As I said in the beginning, this is sharp stuff.

 

Consider the exuberant and dynamic “Nina Menocal, Armory Show 2011” with the “real” people try to hold back Martin & Sicilia’s “painted” mob.  This is epic, like Gericault’s “The Raft of Medusa”. 

 

The unidentified Andrea Rosen gallerina could combust in her yellow T-Shirt fueled by the Wolfgang Tilman’s burst of color, and her counterpart at Matthew Marks works her hair like the tendrils of red in the painting behind. 

 

“Spinello Gallery, Pulse New York 2010” really complicates this with the large work by the artist Zachari Logan.  He is the naked boy whose presence repeats many times not only as the figure in the painting, interacting with himself, but also as the artist present at the art fair who, at first look appears to be talking to himself or his doppleganger.   He is all over the place, charging the situation exponentially. I

 

On the other hand, work like “Rokeby, Art Basel 2010” can be still, even grim. with only the sparest of sculptures by Bettina Buck, two black skulls seeming to look on as if watching a cadaver, all drifting in an oatmeal colored sea. 

 

Mr. Freeberg is fair in these circumstances.  He is non-judgmental ... to a point.  He is the distiller of these lunatic dramas, capturing moments, tight but telling vignettes.   Art Fairs may seem like fun, but in my experience, they are desperate commerce - exhausting, expensive, superficial, shrill, verging on lunatic.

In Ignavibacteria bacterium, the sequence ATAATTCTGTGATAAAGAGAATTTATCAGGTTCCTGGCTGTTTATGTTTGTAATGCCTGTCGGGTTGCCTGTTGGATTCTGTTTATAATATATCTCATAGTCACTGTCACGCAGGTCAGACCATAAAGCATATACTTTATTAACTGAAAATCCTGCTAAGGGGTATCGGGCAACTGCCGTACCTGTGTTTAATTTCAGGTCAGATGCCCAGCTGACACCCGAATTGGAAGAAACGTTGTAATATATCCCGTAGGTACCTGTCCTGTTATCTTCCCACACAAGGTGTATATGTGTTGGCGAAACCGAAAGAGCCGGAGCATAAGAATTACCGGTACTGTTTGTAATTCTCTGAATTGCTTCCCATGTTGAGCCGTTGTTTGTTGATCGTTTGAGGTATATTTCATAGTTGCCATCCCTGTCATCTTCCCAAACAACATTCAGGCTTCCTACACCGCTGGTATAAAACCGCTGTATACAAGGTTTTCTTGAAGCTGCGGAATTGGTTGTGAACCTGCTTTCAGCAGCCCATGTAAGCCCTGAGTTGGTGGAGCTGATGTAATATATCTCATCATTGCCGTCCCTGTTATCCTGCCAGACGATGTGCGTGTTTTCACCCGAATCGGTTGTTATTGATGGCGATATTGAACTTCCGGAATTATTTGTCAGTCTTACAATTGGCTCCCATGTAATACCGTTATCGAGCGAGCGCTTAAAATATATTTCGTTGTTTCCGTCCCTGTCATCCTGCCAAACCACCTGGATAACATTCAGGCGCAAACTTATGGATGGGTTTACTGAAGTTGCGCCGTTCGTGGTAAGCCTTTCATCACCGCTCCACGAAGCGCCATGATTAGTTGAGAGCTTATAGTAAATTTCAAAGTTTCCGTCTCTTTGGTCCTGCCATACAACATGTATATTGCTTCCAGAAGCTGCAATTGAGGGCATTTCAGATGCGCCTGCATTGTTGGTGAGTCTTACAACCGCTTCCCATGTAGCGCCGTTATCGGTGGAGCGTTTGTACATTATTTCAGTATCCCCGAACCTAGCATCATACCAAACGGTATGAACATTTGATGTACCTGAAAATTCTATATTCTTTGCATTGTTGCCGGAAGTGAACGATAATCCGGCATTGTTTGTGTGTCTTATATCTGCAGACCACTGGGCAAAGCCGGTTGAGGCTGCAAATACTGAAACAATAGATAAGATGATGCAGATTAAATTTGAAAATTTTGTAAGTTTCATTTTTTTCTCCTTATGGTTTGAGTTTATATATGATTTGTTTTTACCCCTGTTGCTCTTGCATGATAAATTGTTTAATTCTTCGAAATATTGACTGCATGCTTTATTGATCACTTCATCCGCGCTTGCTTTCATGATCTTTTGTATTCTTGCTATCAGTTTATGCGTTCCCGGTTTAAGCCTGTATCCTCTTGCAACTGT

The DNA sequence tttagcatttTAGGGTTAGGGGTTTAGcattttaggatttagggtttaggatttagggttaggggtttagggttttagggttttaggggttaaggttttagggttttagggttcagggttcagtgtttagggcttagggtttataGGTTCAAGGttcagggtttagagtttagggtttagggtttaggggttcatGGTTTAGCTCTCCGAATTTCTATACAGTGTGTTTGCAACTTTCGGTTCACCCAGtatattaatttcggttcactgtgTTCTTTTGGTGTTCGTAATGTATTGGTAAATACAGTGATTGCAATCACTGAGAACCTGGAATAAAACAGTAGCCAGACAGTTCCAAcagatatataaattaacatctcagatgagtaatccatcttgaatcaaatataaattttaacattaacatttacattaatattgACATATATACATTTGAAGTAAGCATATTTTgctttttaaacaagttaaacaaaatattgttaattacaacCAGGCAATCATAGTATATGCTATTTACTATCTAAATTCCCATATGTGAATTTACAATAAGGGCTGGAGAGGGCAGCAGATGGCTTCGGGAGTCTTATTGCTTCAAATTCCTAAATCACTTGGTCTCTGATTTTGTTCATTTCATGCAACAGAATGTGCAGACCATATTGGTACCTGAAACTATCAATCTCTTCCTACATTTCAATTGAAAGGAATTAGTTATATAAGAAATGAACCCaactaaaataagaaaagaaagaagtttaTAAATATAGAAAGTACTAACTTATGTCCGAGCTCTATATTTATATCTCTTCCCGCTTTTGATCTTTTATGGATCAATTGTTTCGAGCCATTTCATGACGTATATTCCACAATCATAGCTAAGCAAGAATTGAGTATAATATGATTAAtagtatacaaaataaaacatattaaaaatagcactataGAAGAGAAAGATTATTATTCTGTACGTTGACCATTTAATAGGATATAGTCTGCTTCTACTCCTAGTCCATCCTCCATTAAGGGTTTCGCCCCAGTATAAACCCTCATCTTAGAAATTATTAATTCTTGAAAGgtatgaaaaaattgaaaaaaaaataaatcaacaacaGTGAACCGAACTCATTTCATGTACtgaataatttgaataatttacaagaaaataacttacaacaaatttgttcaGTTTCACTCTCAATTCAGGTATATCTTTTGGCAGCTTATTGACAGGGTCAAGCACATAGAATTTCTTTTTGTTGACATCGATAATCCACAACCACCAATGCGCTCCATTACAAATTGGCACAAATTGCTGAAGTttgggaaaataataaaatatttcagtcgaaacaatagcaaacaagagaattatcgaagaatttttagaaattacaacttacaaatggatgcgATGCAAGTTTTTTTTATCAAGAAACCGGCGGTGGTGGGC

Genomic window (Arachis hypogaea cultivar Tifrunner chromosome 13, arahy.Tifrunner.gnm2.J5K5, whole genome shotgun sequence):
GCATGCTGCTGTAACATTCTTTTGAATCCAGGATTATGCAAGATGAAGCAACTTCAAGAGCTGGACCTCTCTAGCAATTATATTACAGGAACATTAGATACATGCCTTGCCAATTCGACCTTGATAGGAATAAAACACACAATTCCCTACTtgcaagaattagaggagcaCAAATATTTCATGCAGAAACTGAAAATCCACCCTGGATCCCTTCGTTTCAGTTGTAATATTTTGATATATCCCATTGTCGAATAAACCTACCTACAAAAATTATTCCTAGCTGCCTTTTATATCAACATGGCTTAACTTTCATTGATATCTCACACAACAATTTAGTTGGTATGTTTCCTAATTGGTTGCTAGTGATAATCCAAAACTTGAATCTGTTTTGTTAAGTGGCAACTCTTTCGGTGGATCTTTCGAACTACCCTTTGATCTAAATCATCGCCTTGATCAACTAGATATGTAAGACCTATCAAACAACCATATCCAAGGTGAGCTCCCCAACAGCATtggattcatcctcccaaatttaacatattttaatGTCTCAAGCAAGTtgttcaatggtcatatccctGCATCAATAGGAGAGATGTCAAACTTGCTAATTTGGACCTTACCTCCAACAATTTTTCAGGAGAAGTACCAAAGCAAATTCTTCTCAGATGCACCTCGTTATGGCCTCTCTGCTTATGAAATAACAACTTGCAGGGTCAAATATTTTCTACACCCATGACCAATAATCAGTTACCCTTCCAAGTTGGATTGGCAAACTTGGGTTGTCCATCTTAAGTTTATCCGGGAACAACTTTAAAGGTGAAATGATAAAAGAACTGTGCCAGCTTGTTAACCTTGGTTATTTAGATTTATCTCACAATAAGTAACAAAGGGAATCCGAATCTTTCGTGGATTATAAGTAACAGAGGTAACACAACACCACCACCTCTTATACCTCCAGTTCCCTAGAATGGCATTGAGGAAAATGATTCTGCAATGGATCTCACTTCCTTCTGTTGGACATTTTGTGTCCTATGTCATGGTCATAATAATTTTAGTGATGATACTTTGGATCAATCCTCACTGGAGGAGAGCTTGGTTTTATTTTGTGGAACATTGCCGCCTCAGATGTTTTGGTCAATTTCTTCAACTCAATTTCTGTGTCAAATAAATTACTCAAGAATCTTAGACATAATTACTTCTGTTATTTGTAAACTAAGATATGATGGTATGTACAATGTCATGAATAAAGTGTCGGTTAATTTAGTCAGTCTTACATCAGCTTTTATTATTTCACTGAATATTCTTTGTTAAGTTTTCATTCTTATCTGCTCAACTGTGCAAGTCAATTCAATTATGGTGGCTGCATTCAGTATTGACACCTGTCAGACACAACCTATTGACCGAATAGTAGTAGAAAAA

Here is a scenario for “Christopher Cutts, Scope Basel 2010”.   Two men, again, all cleaned up, in their nice suits, with their close cropped hair, are our protagonists, Art Ninjas, both the bull and the matador.  They are deeply into each other   Maybe these men are talking about moving the Richard Stipl skyscape or the whatever, but, importantly, they look good.

 

The man on the left has a cafard above him, a cloud of anxiety.  Or maybe it is the opposite, maybe it is Damascus luminescence, insight or transcendence - all clustering overhead.  The light of the painting is working through the blues and pinks.  Deliverance.  Salvation.  Hallelujah!   It is difficult to read his state of mind so we can take it from the painting.

 

The connection between the men is measured and articulated precisely - the hands, the chins, and the abyss on the left balanced by the void, the cool still negative space on the right. 

 

The photographs look good too.